This may be a weird place to start a conversation about anger, but go with me for a second.
All of us have gifts. My wife has this great way of tuning into other people’s needs that is actually quite amazing. She is a fantastic care giver and will take care of others if she notices anything amiss. But that can be an incredible burden sometimes. Especially when it is seldom reciprocated. What is obvious to her is not obvious to others.
I have a different gift. It is called analytical, critical thinking. I can quickly assess systems for problems and weakness and sometimes analyze appropriate solutions. This is the strength that I lead with. I have applied my gift to all of the areas in my life I care about: my marriage, my family, my job, and my friends.
And the church.
It is my desire to see the church live up to Christ’s commission. It is what compelled me to attend Bible College and dedicate 25 years of service in the ministry. I have an innate passion for correctness in the church – my analysis of all we could be, yet are failing to be – that consumes most of my thinking life.
I have never found the perfect place or expression of all I think the church should be. Being a person with a natural gift for analytical, critical thinking has its advantages, but also comes with a burden. You see, my default view is to always see the systemic problem and want change. That is what makes me good at my job. What is obvious to me is not obvious to others and I get tired of waiting.
This is why I am angry. And anger may not be the right word for it. Maybe it’s a mixture of anger, frustration, and disappointment. Let me try to break it down into bite sized chunks.
I am angry because the people I love are being abused in the name of ministry.
Perhaps this is a story that does start with my childhood. I am a preacher’s kid (PK) and that means I have been an “insider” all of my life. My earliest memories always include me offering my life to God for His use. I meant it and He has. As a child, I saw my family move through various church situations always in pursuit of God’s will and plan.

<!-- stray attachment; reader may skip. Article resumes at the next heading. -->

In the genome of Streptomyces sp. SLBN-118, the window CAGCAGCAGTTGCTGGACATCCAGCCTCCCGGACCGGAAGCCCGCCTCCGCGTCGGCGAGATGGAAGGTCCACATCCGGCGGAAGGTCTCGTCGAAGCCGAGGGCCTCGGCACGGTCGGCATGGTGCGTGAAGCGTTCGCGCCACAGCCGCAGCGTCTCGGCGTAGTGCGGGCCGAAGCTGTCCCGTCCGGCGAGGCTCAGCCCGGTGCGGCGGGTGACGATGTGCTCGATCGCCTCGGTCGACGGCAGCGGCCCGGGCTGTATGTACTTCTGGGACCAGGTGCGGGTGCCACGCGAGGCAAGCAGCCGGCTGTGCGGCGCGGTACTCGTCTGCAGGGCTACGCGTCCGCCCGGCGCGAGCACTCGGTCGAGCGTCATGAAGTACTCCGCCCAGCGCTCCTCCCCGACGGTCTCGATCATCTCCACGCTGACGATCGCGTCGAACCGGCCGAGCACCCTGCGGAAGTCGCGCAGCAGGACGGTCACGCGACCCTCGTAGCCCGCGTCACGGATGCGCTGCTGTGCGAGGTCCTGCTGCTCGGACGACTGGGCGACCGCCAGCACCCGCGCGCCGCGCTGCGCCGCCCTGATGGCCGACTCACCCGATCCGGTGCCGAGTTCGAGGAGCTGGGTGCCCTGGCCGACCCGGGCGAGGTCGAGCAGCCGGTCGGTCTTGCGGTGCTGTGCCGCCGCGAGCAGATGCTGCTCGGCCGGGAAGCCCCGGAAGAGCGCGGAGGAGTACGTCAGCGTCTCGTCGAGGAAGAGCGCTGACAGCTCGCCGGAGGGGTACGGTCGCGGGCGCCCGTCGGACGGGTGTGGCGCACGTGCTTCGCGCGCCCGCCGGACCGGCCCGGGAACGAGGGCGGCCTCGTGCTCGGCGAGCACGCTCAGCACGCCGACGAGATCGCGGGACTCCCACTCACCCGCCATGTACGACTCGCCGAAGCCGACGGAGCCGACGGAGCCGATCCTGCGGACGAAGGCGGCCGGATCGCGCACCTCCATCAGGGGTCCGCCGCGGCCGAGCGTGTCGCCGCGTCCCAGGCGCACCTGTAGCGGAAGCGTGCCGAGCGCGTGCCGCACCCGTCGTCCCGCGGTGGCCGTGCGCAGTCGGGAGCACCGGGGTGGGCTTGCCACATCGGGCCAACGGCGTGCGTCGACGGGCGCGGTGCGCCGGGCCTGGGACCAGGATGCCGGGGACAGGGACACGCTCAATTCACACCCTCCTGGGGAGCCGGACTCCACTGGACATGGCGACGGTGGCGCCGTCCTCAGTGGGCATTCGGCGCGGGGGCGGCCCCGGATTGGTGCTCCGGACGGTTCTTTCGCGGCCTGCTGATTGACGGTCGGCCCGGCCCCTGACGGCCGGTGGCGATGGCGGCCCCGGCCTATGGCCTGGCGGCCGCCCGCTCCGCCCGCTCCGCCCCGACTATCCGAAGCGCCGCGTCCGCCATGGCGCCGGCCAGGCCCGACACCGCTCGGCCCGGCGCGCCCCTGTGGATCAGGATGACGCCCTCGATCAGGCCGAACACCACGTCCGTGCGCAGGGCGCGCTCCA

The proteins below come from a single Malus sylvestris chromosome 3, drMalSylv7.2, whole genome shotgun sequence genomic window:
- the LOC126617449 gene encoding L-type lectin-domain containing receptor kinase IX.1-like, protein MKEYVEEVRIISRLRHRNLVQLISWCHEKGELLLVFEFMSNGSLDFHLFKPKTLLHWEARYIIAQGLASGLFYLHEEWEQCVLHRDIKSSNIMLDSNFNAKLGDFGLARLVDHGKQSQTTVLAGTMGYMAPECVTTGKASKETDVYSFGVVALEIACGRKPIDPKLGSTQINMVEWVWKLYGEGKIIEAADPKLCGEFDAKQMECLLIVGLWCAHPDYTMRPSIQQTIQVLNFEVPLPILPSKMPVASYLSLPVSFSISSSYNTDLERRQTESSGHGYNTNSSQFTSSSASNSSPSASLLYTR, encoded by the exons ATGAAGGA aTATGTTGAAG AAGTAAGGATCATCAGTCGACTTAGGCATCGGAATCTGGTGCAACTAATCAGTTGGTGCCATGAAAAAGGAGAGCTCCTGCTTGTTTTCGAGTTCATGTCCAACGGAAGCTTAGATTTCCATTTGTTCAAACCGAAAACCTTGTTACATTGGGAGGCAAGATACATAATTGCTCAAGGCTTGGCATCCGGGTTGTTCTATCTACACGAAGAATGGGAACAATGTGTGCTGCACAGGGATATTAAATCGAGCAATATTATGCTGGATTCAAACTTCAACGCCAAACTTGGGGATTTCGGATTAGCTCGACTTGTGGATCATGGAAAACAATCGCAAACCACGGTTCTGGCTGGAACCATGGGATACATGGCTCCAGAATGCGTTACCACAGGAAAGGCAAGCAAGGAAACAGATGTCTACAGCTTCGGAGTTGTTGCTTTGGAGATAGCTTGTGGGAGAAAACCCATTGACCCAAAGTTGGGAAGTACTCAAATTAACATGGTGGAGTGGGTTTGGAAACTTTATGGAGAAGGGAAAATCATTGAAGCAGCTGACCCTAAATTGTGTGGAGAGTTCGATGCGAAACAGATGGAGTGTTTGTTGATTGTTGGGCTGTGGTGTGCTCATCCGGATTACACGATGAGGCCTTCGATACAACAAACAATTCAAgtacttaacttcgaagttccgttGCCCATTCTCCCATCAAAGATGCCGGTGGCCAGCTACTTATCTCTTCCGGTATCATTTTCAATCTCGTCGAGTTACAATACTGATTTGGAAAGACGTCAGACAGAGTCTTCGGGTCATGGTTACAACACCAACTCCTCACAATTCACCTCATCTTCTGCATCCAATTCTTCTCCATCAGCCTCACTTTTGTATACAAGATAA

It was tough in the early days of independent, Charismatic Churches. New-found freedom in the Spirit was not always exercised in a Christlike way. We seemed to often catch the brunt of that.
I remember the sacrifices. We didn’t have many possessions growing up, but God provided. What I didn’t know at the time is that sometimes the Pastor’s family is struggling because members of the church are withholding their offerings in protest. Thanks for that. Wow, you sure showed us. (After all, making sure an 8 year old goes to bed hungry is a small price for someone else to pay when you are standing firm in the truth!)
Ultimately, I learned 2 valuable lessons:
- Church people are a trip. They fortify their selfishness with Christian words.
- God is our true source and will take care of us.
I get angry when I see my friends (usually other insiders) being abused by the church they have given their lives to. I see it in the pastoral staff but I see it screaming from the tech team and support staff of most churches I know. This kind of suffering seems unfair, but I know it is the way of the cross.
If you work in the ministry, you know that God has called you there and you must stay on assignment until He says otherwise, but others can leave if they don’t like the way things are going. And that’s another reason I am angry:
I am angry because you are leaving. *
I know that sometimes seasons end. I left an abusive church and I’d do it again in a heartbeat, and tell everyone I know to leave. So what’s my beef?
I am so glad you have read a book that makes you want more of Christ. I am very glad you are contending for more and deciding to give God your all. I am so glad you found some blogs and like-minded people to talk about all the things that are wrong with the church.
Welcome to the party. It’s about freakin’ time.
Oh, and bye.
Now that you are on fire for God, I know you cannot stay here with us status quo dwellers. Never mind that we have been praying and fasting for you to cast off the slumber and ease induced by western culture. Never mind the fact that we have been interceding that you would prioritize Christ and become a true disciple. Now that you are, there is no place for us in your future.
I get it. I wish you well.
I hope you find what you are looking for in the magical church down the street that someone just left for the same reason you are leaving this one.
Relationships are a bitch. My faults are egregious. Your’s are gigantic. It’s easier to end this here and for you to move on.
I know God commanded us to love our neighbors, but it sure is easier to change neighbors than to change ourselves. So go ahead and quit. That’s what Jesus would probably do.
Too harsh? Perhaps, and that’s
another the main reason I am angry:
I am angry at myself for being so angry.
I know I am not supposed to be angry. I know that Moses was excluded from the promised land because he got angry and struck the rock. I know Jesus modeled a compassionate anger that is actually mind-boggling. I know that I am not very good at expressing my feelings, so it just comes out like anger.
Believe me I know.